McDonald's Bet Big On This Smart Idea. Now It's Saving Lives
But it's true, for at least two reasons -- both of which have to do with Covid-19, and ultimately saving lives.
First, the only way that restaurants like McDonald's, Burger King, Wendy's, and other fast-food franchises can stay open many places now, is to shift to an all-drive-through and all-delivery model. It's not ideal, but it keeps part of our retail food system working while maximizing social distancing, and keeps employees on payrolls.
Second, the drive-through model that fast-food franchises like McDonald's pioneered is now a critical part of our medical system. The rise of drive-through Covid-19 testing locations enable medical tests, while limiting exposure of people with symptoms to other patients and medical personnel.
A smart business model
In fact, going to a drive-through-only model in fast food isn't quite the sacrifice for restaurants like McDonald's that you might imagine, at least according to a 2018 study by QSR magazine (and cited in a recent history of the drive-through business model, by Adam Chandler of Serious Eats.)
Even before the pandemic, drive-through sales accounted for about 70 percent of fast food sales. And while McDonald's didn't invent the drive-through, it helped make it ubiquitous and recently tripled down on it as a business model.
Suddenly, that McDonald's business model bet seems like a really smart idea. As Chandler put it in his retrospective:
Today, the often-maligned restaurant drive-thru window is being recast as both a critical amenity and a basic comfort as states across the country impose new, crucial rules in an effort to slow the spread of COVID-19.
Adapted to health care
It's not just about fast food, though. Since widespread testing is one of the keys to getting the spread of Covid-19 under control, drive-through testing -- a sort of medical McDonald's model, if you will -- has emerged as a key tactic.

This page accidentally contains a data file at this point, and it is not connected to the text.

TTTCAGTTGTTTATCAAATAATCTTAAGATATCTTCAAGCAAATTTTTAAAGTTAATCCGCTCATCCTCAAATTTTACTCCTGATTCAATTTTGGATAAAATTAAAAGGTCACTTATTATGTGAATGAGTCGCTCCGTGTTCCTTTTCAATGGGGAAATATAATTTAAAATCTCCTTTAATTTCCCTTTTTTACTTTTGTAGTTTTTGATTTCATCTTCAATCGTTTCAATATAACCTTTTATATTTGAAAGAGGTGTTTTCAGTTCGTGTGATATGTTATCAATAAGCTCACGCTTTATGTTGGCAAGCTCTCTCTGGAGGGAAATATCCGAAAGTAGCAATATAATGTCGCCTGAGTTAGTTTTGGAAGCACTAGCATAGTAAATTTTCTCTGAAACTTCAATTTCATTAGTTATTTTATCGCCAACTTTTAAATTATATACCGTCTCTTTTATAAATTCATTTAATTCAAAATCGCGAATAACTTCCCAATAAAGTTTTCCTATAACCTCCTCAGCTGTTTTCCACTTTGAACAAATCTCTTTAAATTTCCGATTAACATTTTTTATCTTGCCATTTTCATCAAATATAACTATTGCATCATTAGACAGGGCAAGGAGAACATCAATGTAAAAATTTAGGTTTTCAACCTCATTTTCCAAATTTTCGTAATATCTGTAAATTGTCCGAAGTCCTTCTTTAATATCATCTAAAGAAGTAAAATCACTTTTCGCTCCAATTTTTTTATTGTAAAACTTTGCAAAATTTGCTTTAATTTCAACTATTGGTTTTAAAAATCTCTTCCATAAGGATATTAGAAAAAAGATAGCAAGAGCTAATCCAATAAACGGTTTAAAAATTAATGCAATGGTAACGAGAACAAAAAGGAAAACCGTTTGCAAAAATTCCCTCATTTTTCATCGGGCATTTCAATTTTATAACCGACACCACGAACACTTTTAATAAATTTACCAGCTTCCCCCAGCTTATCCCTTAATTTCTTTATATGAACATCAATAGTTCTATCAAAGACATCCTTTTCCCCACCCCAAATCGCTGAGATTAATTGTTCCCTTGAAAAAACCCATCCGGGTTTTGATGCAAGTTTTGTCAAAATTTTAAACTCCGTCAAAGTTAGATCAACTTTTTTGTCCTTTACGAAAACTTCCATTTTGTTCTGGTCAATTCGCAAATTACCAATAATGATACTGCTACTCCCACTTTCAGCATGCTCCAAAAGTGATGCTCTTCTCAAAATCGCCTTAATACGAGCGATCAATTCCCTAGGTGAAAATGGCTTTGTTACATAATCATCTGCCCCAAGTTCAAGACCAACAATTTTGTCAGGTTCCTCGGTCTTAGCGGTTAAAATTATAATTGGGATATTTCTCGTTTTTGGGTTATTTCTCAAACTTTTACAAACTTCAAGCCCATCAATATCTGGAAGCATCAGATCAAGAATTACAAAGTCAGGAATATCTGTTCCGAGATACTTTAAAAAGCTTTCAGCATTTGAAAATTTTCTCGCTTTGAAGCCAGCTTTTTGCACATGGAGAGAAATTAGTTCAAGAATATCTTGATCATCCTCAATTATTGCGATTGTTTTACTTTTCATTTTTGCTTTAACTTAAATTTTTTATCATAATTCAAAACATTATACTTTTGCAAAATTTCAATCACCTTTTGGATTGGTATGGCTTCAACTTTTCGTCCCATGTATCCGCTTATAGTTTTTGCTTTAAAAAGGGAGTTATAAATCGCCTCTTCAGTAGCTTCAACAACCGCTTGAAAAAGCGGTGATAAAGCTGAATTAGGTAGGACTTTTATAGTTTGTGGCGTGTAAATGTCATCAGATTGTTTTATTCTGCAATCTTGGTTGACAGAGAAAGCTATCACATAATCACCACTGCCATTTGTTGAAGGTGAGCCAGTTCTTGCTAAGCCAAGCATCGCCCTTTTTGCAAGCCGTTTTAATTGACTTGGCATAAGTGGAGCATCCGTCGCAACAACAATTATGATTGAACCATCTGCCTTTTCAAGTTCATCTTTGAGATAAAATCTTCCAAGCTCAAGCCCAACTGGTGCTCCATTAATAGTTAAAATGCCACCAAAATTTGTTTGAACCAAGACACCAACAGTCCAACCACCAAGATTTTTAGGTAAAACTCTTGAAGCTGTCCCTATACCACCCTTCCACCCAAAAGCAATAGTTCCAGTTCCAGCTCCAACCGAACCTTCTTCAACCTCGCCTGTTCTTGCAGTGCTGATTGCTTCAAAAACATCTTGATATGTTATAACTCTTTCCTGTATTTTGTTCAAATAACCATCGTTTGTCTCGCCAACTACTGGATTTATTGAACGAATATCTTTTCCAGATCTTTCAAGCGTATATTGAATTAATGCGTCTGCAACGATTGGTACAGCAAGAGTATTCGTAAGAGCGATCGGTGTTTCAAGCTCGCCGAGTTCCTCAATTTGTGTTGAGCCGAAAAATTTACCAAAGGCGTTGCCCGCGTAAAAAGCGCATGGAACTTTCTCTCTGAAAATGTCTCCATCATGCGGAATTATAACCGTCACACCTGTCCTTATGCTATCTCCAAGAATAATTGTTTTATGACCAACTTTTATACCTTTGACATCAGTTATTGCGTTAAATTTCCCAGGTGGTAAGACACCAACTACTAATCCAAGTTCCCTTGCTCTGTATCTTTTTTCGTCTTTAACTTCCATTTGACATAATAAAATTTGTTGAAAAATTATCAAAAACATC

USA Today described the process at once such testing location in Virginia recently:
Patients get a doctor's order for testing, and make an appointment at one of the drive-up locations.
Upon arrival, they're reminded to keep their windows up at all times, and show their ID and doctor's note (and insurance card, if they have one), through the glass.
They drive into a tent where a technician instructs them simply to crack the window a little bit, then "tilt their head back and the back of their throat is swabbed."
They drive off, after the bare minimum of contact with anyone, and in theory get the test results within five to seven days.
I think the key lessons here, if you're a business owner or entrepreneur (and even if you're in an industry far afield from McDonald's), are clear:
First, think hard about business models in other industries that you might adapt to your own--especially in these dynamic times.
If I were still practicing law right now, for example, I might think about doing drive-through wills and simple estate planning. (My own lawyer told me requests for these are through the roof.)
Or, at least offering McDonald's-style, drive-through notary public services. And second, judge a business model by the data, not by the jokes.
Because in this case, the quip that feels most apt is one attributed to Yogi Berra: "Nobody goes there anymore; it's too crowded." The drive-through model may be "often-maligned," as Chandler writes, but especially now, it also seems to be the model preferred by a large number of customers at McDonald's and other fast-food chains.
People vote with their feet; or in this case, their wheels.